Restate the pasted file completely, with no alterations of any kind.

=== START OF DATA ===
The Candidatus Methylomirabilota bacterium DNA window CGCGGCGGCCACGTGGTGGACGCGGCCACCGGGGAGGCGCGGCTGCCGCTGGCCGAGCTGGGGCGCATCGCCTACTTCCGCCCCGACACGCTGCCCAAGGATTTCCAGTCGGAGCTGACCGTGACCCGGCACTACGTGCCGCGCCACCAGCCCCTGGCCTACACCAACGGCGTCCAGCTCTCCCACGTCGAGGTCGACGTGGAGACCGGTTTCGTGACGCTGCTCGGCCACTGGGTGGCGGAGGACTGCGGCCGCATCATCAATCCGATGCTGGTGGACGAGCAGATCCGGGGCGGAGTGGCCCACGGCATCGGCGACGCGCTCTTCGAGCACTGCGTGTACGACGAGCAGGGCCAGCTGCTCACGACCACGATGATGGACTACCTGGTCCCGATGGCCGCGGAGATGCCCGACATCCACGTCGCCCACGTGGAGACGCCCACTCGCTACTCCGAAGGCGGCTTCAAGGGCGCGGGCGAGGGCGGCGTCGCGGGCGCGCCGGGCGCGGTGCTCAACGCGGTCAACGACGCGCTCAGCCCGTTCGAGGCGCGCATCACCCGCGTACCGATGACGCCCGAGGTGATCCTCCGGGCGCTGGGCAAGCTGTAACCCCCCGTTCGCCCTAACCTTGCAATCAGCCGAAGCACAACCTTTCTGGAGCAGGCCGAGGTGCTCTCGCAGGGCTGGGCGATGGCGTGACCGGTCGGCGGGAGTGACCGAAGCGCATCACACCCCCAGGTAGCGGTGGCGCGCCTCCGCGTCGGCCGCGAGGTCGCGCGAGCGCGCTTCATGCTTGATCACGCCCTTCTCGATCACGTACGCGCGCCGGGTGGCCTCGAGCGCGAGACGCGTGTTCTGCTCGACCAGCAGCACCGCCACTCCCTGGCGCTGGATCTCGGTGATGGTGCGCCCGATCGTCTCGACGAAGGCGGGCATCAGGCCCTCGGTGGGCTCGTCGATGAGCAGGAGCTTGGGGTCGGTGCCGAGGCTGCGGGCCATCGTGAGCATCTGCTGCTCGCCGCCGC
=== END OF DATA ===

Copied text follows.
The Candidatus Methylomirabilota bacterium DNA window CGCGGCGGCCACGTGGTGGACGCGGCCACCGGGGAGGCGCGGCTGCCGCTGGCCGAGCTGGGGCGCATCGCCTACTTCCGCCCCGACACGCTGCCCAAGGATTTCCAGTCGGAGCTGACCGTGACCCGGCACTACGTGCCGCGCCACCAGCCCCTGGCCTACACCAACGGCGTCCAGCTCTCCCACGTCGAGGTCGACGTGGAGACCGGTTTCGTGACGCTGCTCGGCCACTGGGTGGCGGAGGACTGCGGCCGCATCATCAATCCGATGCTGGTGGACGAGCAGATCCGGGGCGGAGTGGCCCACGGCATCGGCGACGCGCTCTTCGAGCACTGCGTGTACGACGAGCAGGGCCAGCTGCTCACGACCACGATGATGGACTACCTGGTCCCGATGGCCGCGGAGATGCCCGACATCCACGTCGCCCACGTGGAGACGCCCACTCGCTACTCCGAAGGCGGCTTCAAGGGCGCGGGCGAGGGCGGCGTCGCGGGCGCGCCGGGCGCGGTGCTCAACGCGGTCAACGACGCGCTCAGCCCGTTCGAGGCGCGCATCACCCGCGTACCGATGACGCCCGAGGTGATCCTCCGGGCGCTGGGCAAGCTGTAACCCCCCGTTCGCCCTAACCTTGCAATCAGCCGAAGCACAACCTTTCTGGAGCAGGCCGAGGTGCTCTCGCAGGGCTGGGCGATGGCGTGACCGGTCGGCGGGAGTGACCGAAGCGCATCACACCCCCAGGTAGCGGTGGCGCGCCTCCGCGTCGGCCGCGAGGTCGCGCGAGCGCGCTTCATGCTTGATCACGCCCTTCTCGATCACGTACGCGCGCCGGGTGGCCTCGAGCGCGAGACGCGTGTTCTGCTCGACCAGCAGCACCGCCACTCCCTGGCGCTGGATCTCGGTGATGGTGCGCCCGATCGTCTCGACGAAGGCGGGCATCAGGCCCTCGGTGGGCTCGTCGATGAGCAGGAGCTTGGGGTCGGTGCCGAGGCTGCGGGCCATCGTGAGCATCTGCTGCTCGCCGCCGC